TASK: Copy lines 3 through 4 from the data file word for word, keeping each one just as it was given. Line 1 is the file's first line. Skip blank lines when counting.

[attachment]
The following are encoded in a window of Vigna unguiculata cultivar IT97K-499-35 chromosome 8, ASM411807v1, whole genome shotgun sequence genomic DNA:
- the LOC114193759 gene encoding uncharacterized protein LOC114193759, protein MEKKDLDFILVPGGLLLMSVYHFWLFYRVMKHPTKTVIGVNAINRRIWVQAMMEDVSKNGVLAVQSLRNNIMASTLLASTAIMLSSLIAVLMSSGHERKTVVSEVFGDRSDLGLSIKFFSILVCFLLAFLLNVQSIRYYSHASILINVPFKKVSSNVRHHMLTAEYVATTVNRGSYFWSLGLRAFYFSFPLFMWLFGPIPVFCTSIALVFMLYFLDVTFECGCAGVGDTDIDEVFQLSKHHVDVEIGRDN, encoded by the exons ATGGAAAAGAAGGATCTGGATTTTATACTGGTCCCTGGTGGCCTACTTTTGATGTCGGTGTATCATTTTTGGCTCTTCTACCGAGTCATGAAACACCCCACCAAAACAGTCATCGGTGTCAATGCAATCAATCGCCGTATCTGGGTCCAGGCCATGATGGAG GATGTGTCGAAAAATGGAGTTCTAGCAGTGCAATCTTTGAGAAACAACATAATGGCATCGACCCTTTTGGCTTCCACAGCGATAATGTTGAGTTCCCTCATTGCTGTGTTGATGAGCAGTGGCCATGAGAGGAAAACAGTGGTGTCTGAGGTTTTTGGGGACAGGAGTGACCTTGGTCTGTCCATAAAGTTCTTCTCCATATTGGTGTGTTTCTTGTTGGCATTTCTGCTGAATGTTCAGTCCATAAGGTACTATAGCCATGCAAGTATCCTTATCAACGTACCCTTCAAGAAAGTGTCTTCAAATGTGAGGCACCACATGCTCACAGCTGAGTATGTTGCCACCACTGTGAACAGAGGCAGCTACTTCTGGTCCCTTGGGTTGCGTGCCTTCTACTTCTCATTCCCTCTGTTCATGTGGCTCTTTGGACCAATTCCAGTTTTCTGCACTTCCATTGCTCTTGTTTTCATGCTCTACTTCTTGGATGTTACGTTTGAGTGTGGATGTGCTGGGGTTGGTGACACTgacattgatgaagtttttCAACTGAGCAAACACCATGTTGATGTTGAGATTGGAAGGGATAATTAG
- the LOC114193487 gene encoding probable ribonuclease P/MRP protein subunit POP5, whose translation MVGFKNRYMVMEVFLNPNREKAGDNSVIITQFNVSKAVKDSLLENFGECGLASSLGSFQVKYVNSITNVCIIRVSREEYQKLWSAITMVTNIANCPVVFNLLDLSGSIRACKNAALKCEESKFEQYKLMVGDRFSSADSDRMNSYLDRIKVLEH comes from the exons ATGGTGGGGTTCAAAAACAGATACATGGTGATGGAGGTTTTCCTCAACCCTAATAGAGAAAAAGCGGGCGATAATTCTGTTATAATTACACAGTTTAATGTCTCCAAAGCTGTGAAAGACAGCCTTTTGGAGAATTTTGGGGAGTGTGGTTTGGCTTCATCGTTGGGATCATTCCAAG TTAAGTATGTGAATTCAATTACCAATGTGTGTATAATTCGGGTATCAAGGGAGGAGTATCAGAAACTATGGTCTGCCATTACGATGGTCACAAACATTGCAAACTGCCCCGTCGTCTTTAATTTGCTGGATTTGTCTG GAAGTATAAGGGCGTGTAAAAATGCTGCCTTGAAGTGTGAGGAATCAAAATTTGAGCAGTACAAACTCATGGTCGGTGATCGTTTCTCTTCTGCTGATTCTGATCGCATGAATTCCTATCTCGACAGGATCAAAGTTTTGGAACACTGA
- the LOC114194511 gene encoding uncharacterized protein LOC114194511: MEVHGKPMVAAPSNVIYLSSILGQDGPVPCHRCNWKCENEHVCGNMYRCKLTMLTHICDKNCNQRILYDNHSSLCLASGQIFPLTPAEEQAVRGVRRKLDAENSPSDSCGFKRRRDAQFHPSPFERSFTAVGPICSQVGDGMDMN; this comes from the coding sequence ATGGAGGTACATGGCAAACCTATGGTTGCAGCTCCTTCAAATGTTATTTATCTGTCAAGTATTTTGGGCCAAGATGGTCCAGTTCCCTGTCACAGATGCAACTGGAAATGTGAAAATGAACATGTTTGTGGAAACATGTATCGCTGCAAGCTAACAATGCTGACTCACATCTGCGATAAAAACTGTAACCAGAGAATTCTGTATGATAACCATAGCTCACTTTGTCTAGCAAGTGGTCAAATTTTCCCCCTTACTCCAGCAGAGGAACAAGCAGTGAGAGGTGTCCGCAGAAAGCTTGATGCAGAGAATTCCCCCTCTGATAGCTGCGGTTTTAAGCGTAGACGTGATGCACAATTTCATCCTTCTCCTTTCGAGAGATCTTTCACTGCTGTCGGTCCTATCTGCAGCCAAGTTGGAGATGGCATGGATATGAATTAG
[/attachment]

- the LOC114193487 gene encoding probable ribonuclease P/MRP protein subunit POP5, whose translation MVGFKNRYMVMEVFLNPNREKAGDNSVIITQFNVSKAVKDSLLENFGECGLASSLGSFQVKYVNSITNVCIIRVSREEYQKLWSAITMVTNIANCPVVFNLLDLSGSIRACKNAALKCEESKFEQYKLMVGDRFSSADSDRMNSYLDRIKVLEH comes from the exons ATGGTGGGGTTCAAAAACAGATACATGGTGATGGAGGTTTTCCTCAACCCTAATAGAGAAAAAGCGGGCGATAATTCTGTTATAATTACACAGTTTAATGTCTCCAAAGCTGTGAAAGACAGCCTTTTGGAGAATTTTGGGGAGTGTGGTTTGGCTTCATCGTTGGGATCATTCCAAG TTAAGTATGTGAATTCAATTACCAATGTGTGTATAATTCGGGTATCAAGGGAGGAGTATCAGAAACTATGGTCTGCCATTACGATGGTCACAAACATTGCAAACTGCCCCGTCGTCTTTAATTTGCTGGATTTGTCTG GAAGTATAAGGGCGTGTAAAAATGCTGCCTTGAAGTGTGAGGAATCAAAATTTGAGCAGTACAAACTCATGGTCGGTGATCGTTTCTCTTCTGCTGATTCTGATCGCATGAATTCCTATCTCGACAGGATCAAAGTTTTGGAACACTGA
- the LOC114194511 gene encoding uncharacterized protein LOC114194511: MEVHGKPMVAAPSNVIYLSSILGQDGPVPCHRCNWKCENEHVCGNMYRCKLTMLTHICDKNCNQRILYDNHSSLCLASGQIFPLTPAEEQAVRGVRRKLDAENSPSDSCGFKRRRDAQFHPSPFERSFTAVGPICSQVGDGMDMN; this comes from the coding sequence ATGGAGGTACATGGCAAACCTATGGTTGCAGCTCCTTCAAATGTTATTTATCTGTCAAGTATTTTGGGCCAAGATGGTCCAGTTCCCTGTCACAGATGCAACTGGAAATGTGAAAATGAACATGTTTGTGGAAACATGTATCGCTGCAAGCTAACAATGCTGACTCACATCTGCGATAAAAACTGTAACCAGAGAATTCTGTATGATAACCATAGCTCACTTTGTCTAGCAAGTGGTCAAATTTTCCCCCTTACTCCAGCAGAGGAACAAGCAGTGAGAGGTGTCCGCAGAAAGCTTGATGCAGAGAATTCCCCCTCTGATAGCTGCGGTTTTAAGCGTAGACGTGATGCACAATTTCATCCTTCTCCTTTCGAGAGATCTTTCACTGCTGTCGGTCCTATCTGCAGCCAAGTTGGAGATGGCATGGATATGAATTAG